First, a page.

It is hard to say exactly what these moments of near death and injury mean in kayaking; whether they are supposed to shed light on something you did wrong or are just an inherent risk is something we may just never know. Some people never seem to be injured, while there are many who are no longer with us, due to both injury and death. There are a fair number of people who I have paddled with who will never step foot in a boat again, and though I have just a small dose of what that may feel like I see how deep the hole goes. Now when I think of friends who are removed from the paddling community, it saddens me deeply to know the pain they must have felt, the emptiness of no longer being able to do the thing they loved so much, and the power they had to move on. I send my deepest condolence to anyone who has been injured or killed kayaking.
It makes me question whether it is all worth it. While it is tragic to be taken from the river, the worse tragedy perhaps is to never have experienced it at all. I don't want to arrive at death with an intact body, because that meant I never used it, I never saw what there was to see, never felt what there is to feel. My friend has a saying: Those who feel it know it. Without having actually experienced it there is no real way to say what it would have been like. And that is what drives me. I will slowly widdle my body away until all that is left is cycling and yoga, and hey, those two things are pretty sweet. I will do whatever I can to keep my body as fresh and alive as possible in this moment, but I do not fool myself into believing that I can somehow stave off injury or death. Both are certainly inevitable. All you can do is prevent and recover as effectively as possible to remain as fully able as possible.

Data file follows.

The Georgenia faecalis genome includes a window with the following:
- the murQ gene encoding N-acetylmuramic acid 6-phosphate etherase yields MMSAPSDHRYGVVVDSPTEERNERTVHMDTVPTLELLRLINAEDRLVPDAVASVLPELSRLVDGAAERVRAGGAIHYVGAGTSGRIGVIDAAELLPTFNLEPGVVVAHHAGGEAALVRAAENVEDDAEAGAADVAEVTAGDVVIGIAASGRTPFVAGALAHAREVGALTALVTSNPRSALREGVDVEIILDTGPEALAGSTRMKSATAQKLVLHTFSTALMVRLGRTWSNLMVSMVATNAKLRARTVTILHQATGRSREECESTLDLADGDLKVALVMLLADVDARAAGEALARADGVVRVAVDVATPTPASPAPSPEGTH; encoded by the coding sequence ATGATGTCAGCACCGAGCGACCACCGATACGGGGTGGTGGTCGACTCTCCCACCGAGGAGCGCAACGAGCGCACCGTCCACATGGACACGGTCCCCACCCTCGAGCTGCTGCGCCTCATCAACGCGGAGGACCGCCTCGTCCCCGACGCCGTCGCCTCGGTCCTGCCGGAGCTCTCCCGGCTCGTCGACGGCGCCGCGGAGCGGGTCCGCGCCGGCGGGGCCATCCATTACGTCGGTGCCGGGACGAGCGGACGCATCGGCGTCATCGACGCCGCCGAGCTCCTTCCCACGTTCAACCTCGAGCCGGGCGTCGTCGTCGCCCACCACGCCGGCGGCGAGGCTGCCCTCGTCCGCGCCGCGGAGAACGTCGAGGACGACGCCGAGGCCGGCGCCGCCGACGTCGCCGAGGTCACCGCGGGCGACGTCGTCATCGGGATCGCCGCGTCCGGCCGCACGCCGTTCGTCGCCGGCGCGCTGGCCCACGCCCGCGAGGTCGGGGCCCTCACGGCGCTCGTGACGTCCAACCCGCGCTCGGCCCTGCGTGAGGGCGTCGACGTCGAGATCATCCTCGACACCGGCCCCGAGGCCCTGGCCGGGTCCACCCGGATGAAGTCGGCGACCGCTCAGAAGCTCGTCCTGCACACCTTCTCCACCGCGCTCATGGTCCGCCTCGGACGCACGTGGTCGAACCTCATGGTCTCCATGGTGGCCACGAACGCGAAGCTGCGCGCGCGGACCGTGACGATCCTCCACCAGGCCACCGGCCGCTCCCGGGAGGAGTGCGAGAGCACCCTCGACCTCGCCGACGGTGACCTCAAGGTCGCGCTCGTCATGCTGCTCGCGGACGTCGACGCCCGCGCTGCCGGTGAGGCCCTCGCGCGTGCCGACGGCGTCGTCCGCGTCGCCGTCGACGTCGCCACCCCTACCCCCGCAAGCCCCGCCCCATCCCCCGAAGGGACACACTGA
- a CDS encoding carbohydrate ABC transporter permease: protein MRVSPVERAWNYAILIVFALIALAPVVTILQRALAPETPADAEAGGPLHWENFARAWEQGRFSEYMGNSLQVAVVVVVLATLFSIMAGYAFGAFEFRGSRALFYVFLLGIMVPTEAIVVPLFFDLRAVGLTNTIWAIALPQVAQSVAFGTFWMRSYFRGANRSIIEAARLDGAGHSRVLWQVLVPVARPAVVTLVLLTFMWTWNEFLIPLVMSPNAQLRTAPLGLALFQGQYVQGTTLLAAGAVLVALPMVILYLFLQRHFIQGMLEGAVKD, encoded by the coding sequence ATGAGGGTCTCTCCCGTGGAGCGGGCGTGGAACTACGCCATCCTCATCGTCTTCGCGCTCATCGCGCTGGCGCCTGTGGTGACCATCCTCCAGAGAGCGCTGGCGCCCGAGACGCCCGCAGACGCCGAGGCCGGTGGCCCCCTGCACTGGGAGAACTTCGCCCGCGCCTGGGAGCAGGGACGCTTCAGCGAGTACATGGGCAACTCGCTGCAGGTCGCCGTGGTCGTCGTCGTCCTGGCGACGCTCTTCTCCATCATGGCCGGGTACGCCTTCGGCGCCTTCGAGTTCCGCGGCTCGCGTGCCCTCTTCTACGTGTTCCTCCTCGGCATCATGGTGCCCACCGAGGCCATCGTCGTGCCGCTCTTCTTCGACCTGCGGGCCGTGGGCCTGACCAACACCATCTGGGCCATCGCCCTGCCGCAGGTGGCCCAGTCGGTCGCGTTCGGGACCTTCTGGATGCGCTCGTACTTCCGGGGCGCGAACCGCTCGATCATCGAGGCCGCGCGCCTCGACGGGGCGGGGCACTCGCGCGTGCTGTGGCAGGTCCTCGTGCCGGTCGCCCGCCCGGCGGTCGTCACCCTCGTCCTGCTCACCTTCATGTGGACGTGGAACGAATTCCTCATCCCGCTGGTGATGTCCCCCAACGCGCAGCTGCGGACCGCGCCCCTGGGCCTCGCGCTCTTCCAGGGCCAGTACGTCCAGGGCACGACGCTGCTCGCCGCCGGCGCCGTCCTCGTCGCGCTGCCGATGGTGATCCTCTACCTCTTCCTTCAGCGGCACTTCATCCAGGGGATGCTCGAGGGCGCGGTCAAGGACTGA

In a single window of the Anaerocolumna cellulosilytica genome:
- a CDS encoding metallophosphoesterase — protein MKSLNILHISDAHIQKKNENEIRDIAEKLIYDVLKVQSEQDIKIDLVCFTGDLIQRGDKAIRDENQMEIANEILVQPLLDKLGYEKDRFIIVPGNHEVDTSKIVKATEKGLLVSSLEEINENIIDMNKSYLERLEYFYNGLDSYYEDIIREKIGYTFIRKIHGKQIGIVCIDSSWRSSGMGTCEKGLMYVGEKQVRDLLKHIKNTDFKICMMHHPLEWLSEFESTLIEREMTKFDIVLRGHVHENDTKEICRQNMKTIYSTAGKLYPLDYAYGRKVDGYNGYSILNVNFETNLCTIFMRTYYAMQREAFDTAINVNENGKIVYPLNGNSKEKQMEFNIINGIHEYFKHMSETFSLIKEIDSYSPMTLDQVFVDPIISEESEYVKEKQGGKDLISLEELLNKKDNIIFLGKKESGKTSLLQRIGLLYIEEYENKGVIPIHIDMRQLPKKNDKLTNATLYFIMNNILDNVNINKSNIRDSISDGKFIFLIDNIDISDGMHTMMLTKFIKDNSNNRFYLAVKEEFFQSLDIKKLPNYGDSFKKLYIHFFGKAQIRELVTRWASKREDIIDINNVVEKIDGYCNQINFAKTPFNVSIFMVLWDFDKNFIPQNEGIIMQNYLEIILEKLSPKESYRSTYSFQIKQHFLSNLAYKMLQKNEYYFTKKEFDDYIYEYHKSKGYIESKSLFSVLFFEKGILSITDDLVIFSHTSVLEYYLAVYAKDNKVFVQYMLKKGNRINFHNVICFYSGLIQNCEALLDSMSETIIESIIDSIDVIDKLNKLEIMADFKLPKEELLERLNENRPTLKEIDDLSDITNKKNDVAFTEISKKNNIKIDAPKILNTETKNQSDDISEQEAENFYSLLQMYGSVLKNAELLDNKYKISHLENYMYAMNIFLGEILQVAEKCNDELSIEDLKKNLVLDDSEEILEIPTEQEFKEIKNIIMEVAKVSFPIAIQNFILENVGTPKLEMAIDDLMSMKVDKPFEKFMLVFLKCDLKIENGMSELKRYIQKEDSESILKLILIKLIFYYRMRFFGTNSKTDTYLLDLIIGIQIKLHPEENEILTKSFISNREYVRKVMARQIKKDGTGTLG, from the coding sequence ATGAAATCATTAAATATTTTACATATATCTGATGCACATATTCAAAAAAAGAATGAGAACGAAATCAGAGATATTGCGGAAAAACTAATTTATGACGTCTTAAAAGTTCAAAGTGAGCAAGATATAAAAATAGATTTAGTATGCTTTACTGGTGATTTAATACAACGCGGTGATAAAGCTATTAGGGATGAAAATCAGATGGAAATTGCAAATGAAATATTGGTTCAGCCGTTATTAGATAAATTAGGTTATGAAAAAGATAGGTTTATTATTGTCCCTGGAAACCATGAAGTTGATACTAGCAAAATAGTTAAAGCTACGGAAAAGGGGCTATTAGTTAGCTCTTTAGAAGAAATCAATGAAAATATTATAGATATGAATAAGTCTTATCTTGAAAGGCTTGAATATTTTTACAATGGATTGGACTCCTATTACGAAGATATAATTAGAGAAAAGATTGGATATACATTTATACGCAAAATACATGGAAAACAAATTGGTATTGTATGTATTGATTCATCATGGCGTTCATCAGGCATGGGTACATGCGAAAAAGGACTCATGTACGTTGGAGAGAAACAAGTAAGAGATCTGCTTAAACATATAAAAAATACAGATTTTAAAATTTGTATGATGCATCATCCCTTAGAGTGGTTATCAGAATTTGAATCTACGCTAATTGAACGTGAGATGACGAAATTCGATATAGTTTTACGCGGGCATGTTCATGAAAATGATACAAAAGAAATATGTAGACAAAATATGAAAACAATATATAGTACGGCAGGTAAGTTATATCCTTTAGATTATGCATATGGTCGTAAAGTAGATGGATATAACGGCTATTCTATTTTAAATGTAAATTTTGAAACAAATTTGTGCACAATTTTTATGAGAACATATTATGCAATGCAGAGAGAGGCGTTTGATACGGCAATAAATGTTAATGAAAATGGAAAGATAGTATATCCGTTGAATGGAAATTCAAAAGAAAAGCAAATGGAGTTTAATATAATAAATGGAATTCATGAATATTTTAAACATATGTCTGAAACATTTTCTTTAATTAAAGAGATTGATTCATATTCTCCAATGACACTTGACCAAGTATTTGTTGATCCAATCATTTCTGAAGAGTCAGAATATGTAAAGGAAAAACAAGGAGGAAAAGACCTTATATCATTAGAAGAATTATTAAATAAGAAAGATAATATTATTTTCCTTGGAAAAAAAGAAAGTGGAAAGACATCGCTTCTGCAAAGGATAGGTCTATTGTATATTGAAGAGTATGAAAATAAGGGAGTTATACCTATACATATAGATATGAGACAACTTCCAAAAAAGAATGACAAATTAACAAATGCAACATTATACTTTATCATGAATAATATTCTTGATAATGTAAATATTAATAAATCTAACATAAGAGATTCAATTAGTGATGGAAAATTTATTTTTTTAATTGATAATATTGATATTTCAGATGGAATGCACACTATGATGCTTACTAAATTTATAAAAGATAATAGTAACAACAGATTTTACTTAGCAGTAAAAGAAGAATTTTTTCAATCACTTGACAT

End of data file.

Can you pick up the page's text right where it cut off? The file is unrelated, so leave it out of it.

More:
I went to the physical therapist, Kory Felkner, and he was quite surprised that I had full range of motion and almost full strength. The next six weeks are critical, he said I could start kayaking easy stuff in 2 weeks, but I will probably give it 4 because of a 10 day commitment to a rafting trip on the MF Salmon.
|Getting ready for the first ride of the year.|
I have some workouts to do
And I am supposed to take Ibuprofen in the morning and night, do these exercises, then ice my shoulder for 10-15 minutes to reduce swelling. I am also taking Arnica.
So that is where I am at now. I am cycling again today, up to Spanish Peak, a 25 mile ride that gains a few thousand feet. It is good to have something else that I love to fall back to. I will spend my time on the bike listening to music and a UC Berkeley class, Psych 107:Psychology of Buddhism.
|The view as I leave the house|
Who knows exactly what this rehabilitation will mean. My whole life has been flipped upside down in the last few weeks and it seems like my body sometimes asks for a break in a really aggressive way. Now I have to listen. Now I will have much more time to contemplate my future, my past, and mostly this very present moment. I look forward to the challenge that lays before me, and hope I too have the strength to make it through a new person, perhaps a little wiser, perhaps a little stronger. So many people have gone through injuries like this and I pay homage to them as I too walk the journey back to health, realizing that my injury pales in comparison to what others have lost but needs my diligence and attention nonetheless.